How to Pronounce the German Ch

Critical as it is, the German ch sound can be a tough one for language learners to master pronunciation of. That’s because the way you say ch is largely based on the letters that surround it.

The two primary methods of pronouncing ch are known as “soft ch” and “hard ch.” Here’s a quick guide on how both of them work.


How to Pronounce the Soft Ch

As you might guess from the name, the soft ch is the gentler of the two pronunciations. It’s also known as the front ch, because when you pronounce it, the sound is primarily focused on the front parts of your mouth.

You’ll use and hear the soft ch when ch follows the German vowels i, e, ö, ä, ü or eu, or when ch follows any consonant (including ß) except s.

In linguistic terms, the soft ch is a voiceless palatal fricative. Palatal means that, when pronouncing the sound, your tongue should be making some contact with the top of your mouth. Fricative means that you’re going to make a narrow “tunnel” of air in your mouth (between your palate and tongue) as you pronounce. Voiceless means that you won’t be using your vocal cords.

But how do you make the sound? It’s very similar to the h- sound we make in the English word “huge.” Almost like imitating a cat hissing! 

Try out these words that use the soft ch:

Remember, in the standard German dialect, that the soft ch is not a shushing sh sound! You only pronounce ch that way when it comes right after s, so sch. An example is the word Schokolade  (chocolate).

However in some regions, such as the Rhineland, the soft ch is often pronounced as sh. And in truth, you would probably be understood most times if you were to use sh for soft ch. But I recommend you get a handle on the standard dialect version first, and you can delve into regional dialects later.

How to Pronounce the Hard Ch

The hard ch is used when ch comes after a, o, u or au (also known as the “dark vowels”), and also when s comes directly after ch in a single-syllable word.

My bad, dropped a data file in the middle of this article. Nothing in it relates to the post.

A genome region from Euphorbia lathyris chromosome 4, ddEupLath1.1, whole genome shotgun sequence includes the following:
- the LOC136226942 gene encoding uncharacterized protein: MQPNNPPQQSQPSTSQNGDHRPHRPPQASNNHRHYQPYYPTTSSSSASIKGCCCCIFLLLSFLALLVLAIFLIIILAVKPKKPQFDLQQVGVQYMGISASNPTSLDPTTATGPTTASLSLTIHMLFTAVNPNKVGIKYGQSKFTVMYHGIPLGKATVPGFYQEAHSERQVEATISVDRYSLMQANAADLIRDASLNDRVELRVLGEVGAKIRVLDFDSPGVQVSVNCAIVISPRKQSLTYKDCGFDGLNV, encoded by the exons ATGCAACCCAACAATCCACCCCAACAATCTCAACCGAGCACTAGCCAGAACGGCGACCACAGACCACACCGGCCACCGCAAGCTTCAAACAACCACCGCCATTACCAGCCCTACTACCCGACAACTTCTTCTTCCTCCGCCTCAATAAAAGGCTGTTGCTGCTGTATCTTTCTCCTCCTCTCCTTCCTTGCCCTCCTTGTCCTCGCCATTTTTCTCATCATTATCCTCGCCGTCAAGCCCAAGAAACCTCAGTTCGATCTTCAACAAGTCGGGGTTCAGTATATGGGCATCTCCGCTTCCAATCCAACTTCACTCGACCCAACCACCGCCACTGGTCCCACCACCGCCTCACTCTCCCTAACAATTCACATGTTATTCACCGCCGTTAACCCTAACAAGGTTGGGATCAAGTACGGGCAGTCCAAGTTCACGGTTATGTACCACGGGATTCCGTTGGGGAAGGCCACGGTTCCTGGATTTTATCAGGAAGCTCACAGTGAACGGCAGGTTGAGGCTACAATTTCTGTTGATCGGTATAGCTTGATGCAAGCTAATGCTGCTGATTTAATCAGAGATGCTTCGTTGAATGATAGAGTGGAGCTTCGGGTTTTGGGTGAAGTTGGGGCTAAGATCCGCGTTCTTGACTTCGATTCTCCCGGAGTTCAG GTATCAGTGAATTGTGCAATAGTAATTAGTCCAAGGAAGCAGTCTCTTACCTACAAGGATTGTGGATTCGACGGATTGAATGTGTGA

In linguistic terms, the hard ch is a voiceless uvular (velar) fricative. Again, you won’t be using your vocal cords, and your tongue should be making contact with the top of your mouth. Uvular means that the back of your tongue will be moving and going near the uvula (the pink, punching bag blob at the back of your throat).

The pronunciation is guttural and harsh. More articulation is used from the back of the throat–imagine that you were clearing it. The front of your tongue would typically be in a “floating” position just behind your front teeth. Because of how it’s pronounced, the hard ch is also known as back ch.

The hard ch is sometimes compared to the English kh sound, but again, the ch is hissier and you’re not sharply enunciating the c sound. A close equivalent would be the ch found in the Scottish word “loch,” which is a term for a body of water. 

However, if there’s a single s after the ch, then it sounds much more like a k. You’ll notice this in the two last examples from the list below.

Here are a few words that utilize the hard ch:

When Ch Is at the Beginning of the Word

You may have noticed that in most instances, ch appears in the middle or end of a word. What about when it’s the very start of a word?

Not many native German words actually start with ch. Usually, the words that do tend to come from other languages. The pronunciation depends on what follows directly after ch.

If ch is followed by a, o, r or l, a hard k sound (not to be confused with hard ch) is typically used, such as in these words:

If ch is followed by e or i, then the soft ch is typically used. 

Although it is very common to hear the above two also pronounced with sh- or even -k sounds at the beginning, depending on the region. So “shee-nah” or “kee-na” for China

Moreover, a few select loanwords can retain pronunciations in German that are close to their native ones. For example, the word Chef is derived from French, and in both French and German it’s pronounced scheff .


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